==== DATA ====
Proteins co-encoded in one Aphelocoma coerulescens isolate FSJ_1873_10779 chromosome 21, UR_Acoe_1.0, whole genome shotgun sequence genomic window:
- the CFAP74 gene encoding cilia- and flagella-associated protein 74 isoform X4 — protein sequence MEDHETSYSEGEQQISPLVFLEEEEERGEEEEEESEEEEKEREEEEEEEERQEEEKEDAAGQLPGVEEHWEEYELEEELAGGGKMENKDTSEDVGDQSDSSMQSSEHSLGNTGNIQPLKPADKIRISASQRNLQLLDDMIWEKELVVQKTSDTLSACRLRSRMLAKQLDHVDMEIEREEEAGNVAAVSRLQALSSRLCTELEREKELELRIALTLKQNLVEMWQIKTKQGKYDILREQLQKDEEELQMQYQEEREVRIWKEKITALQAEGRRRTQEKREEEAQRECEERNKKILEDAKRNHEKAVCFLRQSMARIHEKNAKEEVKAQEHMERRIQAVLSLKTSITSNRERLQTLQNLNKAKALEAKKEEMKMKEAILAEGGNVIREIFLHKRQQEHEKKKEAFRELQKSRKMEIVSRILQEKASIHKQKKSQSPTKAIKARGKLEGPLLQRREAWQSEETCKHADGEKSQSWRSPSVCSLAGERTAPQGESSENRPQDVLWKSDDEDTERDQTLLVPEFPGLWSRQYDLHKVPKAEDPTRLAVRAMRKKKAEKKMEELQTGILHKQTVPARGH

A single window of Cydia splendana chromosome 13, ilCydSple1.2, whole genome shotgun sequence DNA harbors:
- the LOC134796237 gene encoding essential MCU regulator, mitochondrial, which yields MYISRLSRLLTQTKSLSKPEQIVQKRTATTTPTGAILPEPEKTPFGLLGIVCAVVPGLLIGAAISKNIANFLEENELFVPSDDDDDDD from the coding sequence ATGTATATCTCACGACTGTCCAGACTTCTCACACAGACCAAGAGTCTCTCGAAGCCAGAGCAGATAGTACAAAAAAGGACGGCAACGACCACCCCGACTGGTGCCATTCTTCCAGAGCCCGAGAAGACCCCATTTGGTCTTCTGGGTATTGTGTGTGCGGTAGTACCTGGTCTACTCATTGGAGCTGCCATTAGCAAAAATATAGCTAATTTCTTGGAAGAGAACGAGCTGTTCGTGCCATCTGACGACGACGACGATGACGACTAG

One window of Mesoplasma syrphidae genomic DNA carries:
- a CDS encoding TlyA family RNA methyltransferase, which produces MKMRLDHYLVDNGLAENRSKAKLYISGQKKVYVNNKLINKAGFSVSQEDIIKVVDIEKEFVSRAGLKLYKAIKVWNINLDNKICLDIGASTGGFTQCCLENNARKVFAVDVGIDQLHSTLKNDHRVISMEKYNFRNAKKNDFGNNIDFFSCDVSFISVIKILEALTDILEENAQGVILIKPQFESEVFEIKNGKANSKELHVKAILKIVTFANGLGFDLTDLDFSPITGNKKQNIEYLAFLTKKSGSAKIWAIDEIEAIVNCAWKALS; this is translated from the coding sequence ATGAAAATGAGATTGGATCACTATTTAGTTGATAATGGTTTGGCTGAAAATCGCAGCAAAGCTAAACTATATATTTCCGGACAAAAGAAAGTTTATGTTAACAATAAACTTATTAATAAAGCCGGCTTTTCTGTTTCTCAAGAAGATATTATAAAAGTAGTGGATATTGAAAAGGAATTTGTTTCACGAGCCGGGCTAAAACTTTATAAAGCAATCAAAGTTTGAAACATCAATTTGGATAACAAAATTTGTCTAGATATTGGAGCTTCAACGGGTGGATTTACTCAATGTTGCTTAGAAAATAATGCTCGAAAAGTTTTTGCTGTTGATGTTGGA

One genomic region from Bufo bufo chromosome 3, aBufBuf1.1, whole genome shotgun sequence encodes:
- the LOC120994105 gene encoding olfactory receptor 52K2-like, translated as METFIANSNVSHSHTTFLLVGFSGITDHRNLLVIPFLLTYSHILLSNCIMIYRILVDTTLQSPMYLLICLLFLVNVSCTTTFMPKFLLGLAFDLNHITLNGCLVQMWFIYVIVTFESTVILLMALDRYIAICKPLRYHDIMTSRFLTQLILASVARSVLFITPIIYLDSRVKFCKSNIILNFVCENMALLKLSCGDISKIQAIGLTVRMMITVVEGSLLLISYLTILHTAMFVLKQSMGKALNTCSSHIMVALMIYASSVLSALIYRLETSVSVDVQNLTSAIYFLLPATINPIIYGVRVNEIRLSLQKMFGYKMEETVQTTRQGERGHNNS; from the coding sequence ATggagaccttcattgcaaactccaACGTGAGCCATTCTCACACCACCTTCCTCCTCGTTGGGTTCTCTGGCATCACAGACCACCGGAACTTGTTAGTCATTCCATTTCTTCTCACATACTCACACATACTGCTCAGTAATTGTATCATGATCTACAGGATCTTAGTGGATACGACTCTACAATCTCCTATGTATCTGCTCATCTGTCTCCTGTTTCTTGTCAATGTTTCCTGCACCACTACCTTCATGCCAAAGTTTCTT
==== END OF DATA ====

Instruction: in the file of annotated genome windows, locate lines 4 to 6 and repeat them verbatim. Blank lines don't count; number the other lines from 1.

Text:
- the LOC134796237 gene encoding essential MCU regulator, mitochondrial, which yields MYISRLSRLLTQTKSLSKPEQIVQKRTATTTPTGAILPEPEKTPFGLLGIVCAVVPGLLIGAAISKNIANFLEENELFVPSDDDDDDD from the coding sequence ATGTATATCTCACGACTGTCCAGACTTCTCACACAGACCAAGAGTCTCTCGAAGCCAGAGCAGATAGTACAAAAAAGGACGGCAACGACCACCCCGACTGGTGCCATTCTTCCAGAGCCCGAGAAGACCCCATTTGGTCTTCTGGGTATTGTGTGTGCGGTAGTACCTGGTCTACTCATTGGAGCTGCCATTAGCAAAAATATAGCTAATTTCTTGGAAGAGAACGAGCTGTTCGTGCCATCTGACGACGACGACGATGACGACTAG

One window of Mesoplasma syrphidae genomic DNA carries:
- a CDS encoding TlyA family RNA methyltransferase, which produces MKMRLDHYLVDNGLAENRSKAKLYISGQKKVYVNNKLINKAGFSVSQEDIIKVVDIEKEFVSRAGLKLYKAIKVWNINLDNKICLDIGASTGGFTQCCLENNARKVFAVDVGIDQLHSTLKNDHRVISMEKYNFRNAKKNDFGNNIDFFSCDVSFISVIKILEALTDILEENAQGVILIKPQFESEVFEIKNGKANSKELHVKAILKIVTFANGLGFDLTDLDFSPITGNKKQNIEYLAFLTKKSGSAKIWAIDEIEAIVNCAWKALS; this is translated from the coding sequence ATGAAAATGAGATTGGATCACTATTTAGTTGATAATGGTTTGGCTGAAAATCGCAGCAAAGCTAAACTATATATTTCCGGACAAAAGAAAGTTTATGTTAACAATAAACTTATTAATAAAGCCGGCTTTTCTGTTTCTCAAGAAGATATTATAAAAGTAGTGGATATTGAAAAGGAATTTGTTTCACGAGCCGGGCTAAAACTTTATAAAGCAATCAAAGTTTGAAACATCAATTTGGATAACAAAATTTGTCTAGATATTGGAGCTTCAACGGGTGGATTTACTCAATGTTGCTTAGAAAATAATGCTCGAAAAGTTTTTGCTGTTGATGTTGGA